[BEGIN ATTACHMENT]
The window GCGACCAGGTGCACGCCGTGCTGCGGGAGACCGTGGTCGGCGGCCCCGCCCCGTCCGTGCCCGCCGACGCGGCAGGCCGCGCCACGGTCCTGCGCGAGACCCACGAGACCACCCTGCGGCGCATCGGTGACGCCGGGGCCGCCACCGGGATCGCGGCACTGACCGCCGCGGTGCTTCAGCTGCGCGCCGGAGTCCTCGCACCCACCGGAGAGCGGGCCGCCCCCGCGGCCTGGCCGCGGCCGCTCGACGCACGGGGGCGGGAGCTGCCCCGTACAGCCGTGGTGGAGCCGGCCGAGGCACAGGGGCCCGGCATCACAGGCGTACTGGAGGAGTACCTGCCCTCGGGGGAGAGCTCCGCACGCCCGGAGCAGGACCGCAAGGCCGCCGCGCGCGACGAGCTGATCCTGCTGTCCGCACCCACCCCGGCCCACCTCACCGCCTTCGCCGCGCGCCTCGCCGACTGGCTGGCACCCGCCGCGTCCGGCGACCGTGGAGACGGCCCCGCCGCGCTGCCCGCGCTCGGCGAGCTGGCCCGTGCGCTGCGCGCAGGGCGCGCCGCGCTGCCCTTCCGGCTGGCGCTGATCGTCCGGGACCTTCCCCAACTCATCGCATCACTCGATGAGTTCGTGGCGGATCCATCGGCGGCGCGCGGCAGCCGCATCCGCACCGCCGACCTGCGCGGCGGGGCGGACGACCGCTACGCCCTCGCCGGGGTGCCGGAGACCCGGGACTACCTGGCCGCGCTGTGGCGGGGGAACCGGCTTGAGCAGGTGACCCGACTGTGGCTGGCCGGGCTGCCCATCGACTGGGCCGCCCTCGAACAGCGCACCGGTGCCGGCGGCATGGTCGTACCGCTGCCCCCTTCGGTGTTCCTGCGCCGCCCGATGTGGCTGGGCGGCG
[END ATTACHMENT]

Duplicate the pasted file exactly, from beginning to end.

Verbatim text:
The window GCGACCAGGTGCACGCCGTGCTGCGGGAGACCGTGGTCGGCGGCCCCGCCCCGTCCGTGCCCGCCGACGCGGCAGGCCGCGCCACGGTCCTGCGCGAGACCCACGAGACCACCCTGCGGCGCATCGGTGACGCCGGGGCCGCCACCGGGATCGCGGCACTGACCGCCGCGGTGCTTCAGCTGCGCGCCGGAGTCCTCGCACCCACCGGAGAGCGGGCCGCCCCCGCGGCCTGGCCGCGGCCGCTCGACGCACGGGGGCGGGAGCTGCCCCGTACAGCCGTGGTGGAGCCGGCCGAGGCACAGGGGCCCGGCATCACAGGCGTACTGGAGGAGTACCTGCCCTCGGGGGAGAGCTCCGCACGCCCGGAGCAGGACCGCAAGGCCGCCGCGCGCGACGAGCTGATCCTGCTGTCCGCACCCACCCCGGCCCACCTCACCGCCTTCGCCGCGCGCCTCGCCGACTGGCTGGCACCCGCCGCGTCCGGCGACCGTGGAGACGGCCCCGCCGCGCTGCCCGCGCTCGGCGAGCTGGCCCGTGCGCTGCGCGCAGGGCGCGCCGCGCTGCCCTTCCGGCTGGCGCTGATCGTCCGGGACCTTCCCCAACTCATCGCATCACTCGATGAGTTCGTGGCGGATCCATCGGCGGCGCGCGGCAGCCGCATCCGCACCGCCGACCTGCGCGGCGGGGCGGACGACCGCTACGCCCTCGCCGGGGTGCCGGAGACCCGGGACTACCTGGCCGCGCTGTGGCGGGGGAACCGGCTTGAGCAGGTGACCCGACTGTGGCTGGCCGGGCTGCCCATCGACTGGGCCGCCCTCGAACAGCGCACCGGTGCCGGCGGCATGGTCGTACCGCTGCCCCCTTCGGTGTTCCTGCGCCGCCCGATGTGGCTGGGCGGCG